Member Alexander also asked about street parking on Park Avenue. He noted that if the park is built to attract tournaments, it can in turn increase tourism and provide economic benefits to the community. Bidding on tournaments is determined by the amenities the City can offer so having more sports space makes sense. He also asked if there was a plan to extend Geer Drive to Hawthorne. Mr. Romanek said that is part of the Salem Transportation System Plan; not part of the park expansion.
Member Rice said that he was sympathetic to [the neighbor's] stand on the environmental impact of more parking, but he feels that the new section may be more oriented to family and realistically the planned parking section is necessary to allow safe access to park amenities.
Member Varney commented that she liked all that was being offered in the plan, but parking seems limited. Since Park Avenue is a private street there is no on-street parking in place but there are no signs to prevent it either. There was some thought about this option, but traffic engineers had some concerns about safety and accessibility in that instance....
It's like the only "safe access" that counts is access by car.
Still, the fact the Park Avenue is a private street really complicates things, and since the City conceives of the park as serving a much larger recreation shed, even with a regional draw, than just the neighborhood, there will be many visitors to it from beyond an easy bike ride, and they are certain to travel by car in the near term.
But the City could have shifted the emphasis and center of the plan a little more towards non-auto travel. Did we publish two greenhouse gas inventories that show the proportion of emissions caused by driving? Do we have a current process for a Climate Action Plan? You wouldn't know from the park planning process the answers are "yes." These parallel planning processes haven't caught up, and instead proceed independently with the old autoist assumptions that we can ignore emissions. Why aren't we coordinating better?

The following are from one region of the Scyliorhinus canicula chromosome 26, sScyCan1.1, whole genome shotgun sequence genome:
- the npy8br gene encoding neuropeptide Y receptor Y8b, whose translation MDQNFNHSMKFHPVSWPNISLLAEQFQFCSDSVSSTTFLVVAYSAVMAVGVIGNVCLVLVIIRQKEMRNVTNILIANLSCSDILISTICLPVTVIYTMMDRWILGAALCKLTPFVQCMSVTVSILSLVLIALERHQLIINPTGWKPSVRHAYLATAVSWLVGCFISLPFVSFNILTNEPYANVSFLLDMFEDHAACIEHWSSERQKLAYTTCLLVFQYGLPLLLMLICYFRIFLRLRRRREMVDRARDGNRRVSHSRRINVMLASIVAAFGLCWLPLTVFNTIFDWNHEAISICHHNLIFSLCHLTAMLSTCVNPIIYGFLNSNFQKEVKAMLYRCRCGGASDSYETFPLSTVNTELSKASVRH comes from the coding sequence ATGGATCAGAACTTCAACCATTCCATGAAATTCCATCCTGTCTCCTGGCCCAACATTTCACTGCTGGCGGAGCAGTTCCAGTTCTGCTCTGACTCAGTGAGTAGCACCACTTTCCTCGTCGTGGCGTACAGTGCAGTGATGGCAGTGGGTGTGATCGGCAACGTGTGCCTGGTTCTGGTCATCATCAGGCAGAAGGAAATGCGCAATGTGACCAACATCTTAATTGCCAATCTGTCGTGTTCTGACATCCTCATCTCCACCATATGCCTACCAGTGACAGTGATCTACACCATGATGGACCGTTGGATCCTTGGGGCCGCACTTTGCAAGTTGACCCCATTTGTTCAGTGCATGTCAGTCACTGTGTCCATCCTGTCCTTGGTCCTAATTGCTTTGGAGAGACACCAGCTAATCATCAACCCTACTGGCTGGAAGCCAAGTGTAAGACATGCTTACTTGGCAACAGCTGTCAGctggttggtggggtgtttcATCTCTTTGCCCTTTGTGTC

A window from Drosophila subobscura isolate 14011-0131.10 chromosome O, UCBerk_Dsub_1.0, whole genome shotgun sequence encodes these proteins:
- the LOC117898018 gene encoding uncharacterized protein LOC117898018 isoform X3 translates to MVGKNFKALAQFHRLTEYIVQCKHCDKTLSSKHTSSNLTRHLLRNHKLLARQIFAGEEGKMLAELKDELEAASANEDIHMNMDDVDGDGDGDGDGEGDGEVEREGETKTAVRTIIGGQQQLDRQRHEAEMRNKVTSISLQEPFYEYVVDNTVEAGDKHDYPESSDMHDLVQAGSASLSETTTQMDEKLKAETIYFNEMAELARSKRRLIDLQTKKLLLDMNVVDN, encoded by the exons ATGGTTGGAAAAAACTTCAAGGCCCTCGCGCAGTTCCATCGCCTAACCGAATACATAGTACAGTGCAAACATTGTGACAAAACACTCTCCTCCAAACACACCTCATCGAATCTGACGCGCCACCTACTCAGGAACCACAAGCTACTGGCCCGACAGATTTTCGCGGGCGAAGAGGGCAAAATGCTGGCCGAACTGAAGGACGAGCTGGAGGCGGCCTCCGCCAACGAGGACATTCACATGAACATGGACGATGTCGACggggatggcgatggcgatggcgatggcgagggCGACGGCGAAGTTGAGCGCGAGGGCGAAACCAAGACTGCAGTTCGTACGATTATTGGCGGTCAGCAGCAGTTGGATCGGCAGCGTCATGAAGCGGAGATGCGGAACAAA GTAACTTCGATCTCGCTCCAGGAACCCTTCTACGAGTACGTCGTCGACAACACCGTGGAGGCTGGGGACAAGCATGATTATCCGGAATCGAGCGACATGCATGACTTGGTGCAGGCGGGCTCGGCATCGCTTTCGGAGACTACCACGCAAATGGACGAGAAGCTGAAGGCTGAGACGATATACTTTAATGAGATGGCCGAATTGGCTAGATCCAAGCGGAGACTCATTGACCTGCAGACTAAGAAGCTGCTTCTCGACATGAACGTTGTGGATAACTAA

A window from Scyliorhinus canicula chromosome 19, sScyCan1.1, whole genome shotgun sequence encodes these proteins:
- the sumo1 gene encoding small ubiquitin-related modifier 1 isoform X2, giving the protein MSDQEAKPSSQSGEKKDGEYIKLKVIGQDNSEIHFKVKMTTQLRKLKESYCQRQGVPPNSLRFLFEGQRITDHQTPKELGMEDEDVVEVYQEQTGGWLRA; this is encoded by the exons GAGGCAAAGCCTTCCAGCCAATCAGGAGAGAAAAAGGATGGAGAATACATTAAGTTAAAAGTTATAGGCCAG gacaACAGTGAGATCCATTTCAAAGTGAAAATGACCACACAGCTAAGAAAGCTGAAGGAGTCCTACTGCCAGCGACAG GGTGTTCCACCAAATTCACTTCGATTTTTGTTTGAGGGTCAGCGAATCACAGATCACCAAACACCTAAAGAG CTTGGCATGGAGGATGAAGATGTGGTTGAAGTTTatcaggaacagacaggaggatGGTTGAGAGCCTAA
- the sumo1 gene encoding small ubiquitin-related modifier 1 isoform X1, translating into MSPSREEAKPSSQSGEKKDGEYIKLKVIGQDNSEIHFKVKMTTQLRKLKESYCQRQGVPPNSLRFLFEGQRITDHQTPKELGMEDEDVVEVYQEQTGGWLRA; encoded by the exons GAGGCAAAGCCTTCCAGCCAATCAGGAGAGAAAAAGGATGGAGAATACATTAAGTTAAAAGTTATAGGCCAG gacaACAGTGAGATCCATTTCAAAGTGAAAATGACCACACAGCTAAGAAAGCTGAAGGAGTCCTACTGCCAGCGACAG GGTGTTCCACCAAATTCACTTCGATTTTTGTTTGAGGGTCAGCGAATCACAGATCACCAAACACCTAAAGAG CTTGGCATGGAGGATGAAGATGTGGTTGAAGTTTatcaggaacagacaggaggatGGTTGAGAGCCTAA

One idea that has been suggested and deserves more attention is that all new parks and other municipal destinations should have a Transportation Demand Management component. Instead of mindlessly building more free parking, why don't we study what it will take to satisfy new demand with walking, biking, wheeling, and transit?
And then actually do it, so that we don't keep building new parking lots or continue to subsidize free parking.
The abandoned rail line along the park already testifies to a big transition in transportation. Why not start testifying in action, not just words, to our next big transition?
|Abandoning passenger service|
April 13th, 1924
(Other items on Council agenda will be in a second post.)